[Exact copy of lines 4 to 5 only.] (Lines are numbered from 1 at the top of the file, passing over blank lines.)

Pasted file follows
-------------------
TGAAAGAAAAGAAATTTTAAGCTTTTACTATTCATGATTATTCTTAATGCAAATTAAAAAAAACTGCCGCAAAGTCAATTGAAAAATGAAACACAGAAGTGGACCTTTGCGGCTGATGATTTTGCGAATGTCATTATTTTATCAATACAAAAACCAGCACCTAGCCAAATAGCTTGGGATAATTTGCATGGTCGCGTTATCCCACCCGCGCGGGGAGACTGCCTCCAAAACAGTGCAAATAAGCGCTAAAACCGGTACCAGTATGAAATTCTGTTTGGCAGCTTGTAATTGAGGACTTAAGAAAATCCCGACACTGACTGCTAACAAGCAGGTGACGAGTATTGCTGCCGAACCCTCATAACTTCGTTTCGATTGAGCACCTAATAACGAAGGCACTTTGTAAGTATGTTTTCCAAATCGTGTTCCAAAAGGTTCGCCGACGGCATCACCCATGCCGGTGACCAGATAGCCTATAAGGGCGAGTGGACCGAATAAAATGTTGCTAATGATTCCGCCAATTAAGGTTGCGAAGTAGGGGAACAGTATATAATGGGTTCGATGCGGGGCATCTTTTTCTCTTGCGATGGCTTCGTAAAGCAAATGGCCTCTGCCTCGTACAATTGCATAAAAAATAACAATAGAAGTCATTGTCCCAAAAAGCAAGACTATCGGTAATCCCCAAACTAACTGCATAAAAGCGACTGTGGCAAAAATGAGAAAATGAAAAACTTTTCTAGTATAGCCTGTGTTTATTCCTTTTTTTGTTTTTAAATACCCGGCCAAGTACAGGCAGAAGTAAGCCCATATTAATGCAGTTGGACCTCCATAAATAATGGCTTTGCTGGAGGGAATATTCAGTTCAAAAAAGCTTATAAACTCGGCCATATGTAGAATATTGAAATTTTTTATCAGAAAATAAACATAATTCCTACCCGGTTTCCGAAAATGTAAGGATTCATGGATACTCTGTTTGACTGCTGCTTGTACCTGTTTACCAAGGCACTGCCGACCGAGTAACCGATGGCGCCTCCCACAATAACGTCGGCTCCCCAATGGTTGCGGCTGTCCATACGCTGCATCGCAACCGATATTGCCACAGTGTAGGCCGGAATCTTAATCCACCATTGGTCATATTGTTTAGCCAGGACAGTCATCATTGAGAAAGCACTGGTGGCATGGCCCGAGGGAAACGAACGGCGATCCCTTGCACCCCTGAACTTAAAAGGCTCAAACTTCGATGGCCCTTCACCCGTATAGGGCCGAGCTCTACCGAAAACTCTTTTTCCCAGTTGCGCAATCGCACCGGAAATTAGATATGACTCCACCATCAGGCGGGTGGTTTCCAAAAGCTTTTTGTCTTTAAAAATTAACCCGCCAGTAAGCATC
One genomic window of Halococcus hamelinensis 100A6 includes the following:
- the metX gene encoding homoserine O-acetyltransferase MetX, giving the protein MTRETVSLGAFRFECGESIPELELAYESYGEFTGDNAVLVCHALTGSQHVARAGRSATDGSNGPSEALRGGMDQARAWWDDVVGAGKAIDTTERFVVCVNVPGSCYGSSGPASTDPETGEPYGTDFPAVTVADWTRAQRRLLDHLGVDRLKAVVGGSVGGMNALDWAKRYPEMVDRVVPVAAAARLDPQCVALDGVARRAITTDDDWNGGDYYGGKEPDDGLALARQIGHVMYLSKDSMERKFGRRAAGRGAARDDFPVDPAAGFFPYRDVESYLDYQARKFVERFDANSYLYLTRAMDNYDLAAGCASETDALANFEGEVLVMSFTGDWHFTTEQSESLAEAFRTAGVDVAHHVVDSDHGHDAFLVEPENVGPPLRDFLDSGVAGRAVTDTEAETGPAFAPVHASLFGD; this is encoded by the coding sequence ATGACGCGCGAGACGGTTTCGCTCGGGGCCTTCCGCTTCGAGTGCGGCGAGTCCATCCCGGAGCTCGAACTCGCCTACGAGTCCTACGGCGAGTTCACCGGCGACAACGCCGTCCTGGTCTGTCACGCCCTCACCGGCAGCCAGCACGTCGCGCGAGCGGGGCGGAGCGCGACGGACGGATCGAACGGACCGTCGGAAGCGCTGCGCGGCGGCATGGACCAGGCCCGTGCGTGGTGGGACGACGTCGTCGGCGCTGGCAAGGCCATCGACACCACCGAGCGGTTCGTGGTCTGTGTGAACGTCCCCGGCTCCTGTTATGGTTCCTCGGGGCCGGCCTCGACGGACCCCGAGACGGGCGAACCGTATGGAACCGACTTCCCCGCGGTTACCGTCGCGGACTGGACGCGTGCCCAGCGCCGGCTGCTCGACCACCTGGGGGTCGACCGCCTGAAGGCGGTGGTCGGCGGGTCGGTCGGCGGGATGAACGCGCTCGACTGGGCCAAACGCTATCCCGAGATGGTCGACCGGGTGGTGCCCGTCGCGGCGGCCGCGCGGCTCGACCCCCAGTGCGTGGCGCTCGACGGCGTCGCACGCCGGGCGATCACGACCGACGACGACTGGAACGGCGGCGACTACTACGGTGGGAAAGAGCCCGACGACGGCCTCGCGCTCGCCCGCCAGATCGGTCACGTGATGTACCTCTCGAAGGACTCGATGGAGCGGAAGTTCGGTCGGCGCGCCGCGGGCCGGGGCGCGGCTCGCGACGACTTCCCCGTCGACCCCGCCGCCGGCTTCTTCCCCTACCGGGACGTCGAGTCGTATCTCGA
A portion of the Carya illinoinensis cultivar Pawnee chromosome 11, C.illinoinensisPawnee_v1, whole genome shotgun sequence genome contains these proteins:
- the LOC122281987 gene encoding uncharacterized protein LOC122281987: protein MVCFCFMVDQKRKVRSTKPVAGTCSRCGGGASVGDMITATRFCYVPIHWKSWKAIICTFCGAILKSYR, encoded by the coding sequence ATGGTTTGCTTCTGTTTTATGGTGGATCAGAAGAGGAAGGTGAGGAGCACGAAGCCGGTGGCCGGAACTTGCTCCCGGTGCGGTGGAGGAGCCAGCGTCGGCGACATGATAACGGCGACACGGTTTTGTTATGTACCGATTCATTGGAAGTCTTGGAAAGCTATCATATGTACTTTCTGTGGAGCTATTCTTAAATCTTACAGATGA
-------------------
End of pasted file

A portion of the Carya illinoinensis cultivar Pawnee chromosome 11, C.illinoinensisPawnee_v1, whole genome shotgun sequence genome contains these proteins:
- the LOC122281987 gene encoding uncharacterized protein LOC122281987: protein MVCFCFMVDQKRKVRSTKPVAGTCSRCGGGASVGDMITATRFCYVPIHWKSWKAIICTFCGAILKSYR, encoded by the coding sequence ATGGTTTGCTTCTGTTTTATGGTGGATCAGAAGAGGAAGGTGAGGAGCACGAAGCCGGTGGCCGGAACTTGCTCCCGGTGCGGTGGAGGAGCCAGCGTCGGCGACATGATAACGGCGACACGGTTTTGTTATGTACCGATTCATTGGAAGTCTTGGAAAGCTATCATATGTACTTTCTGTGGAGCTATTCTTAAATCTTACAGATGA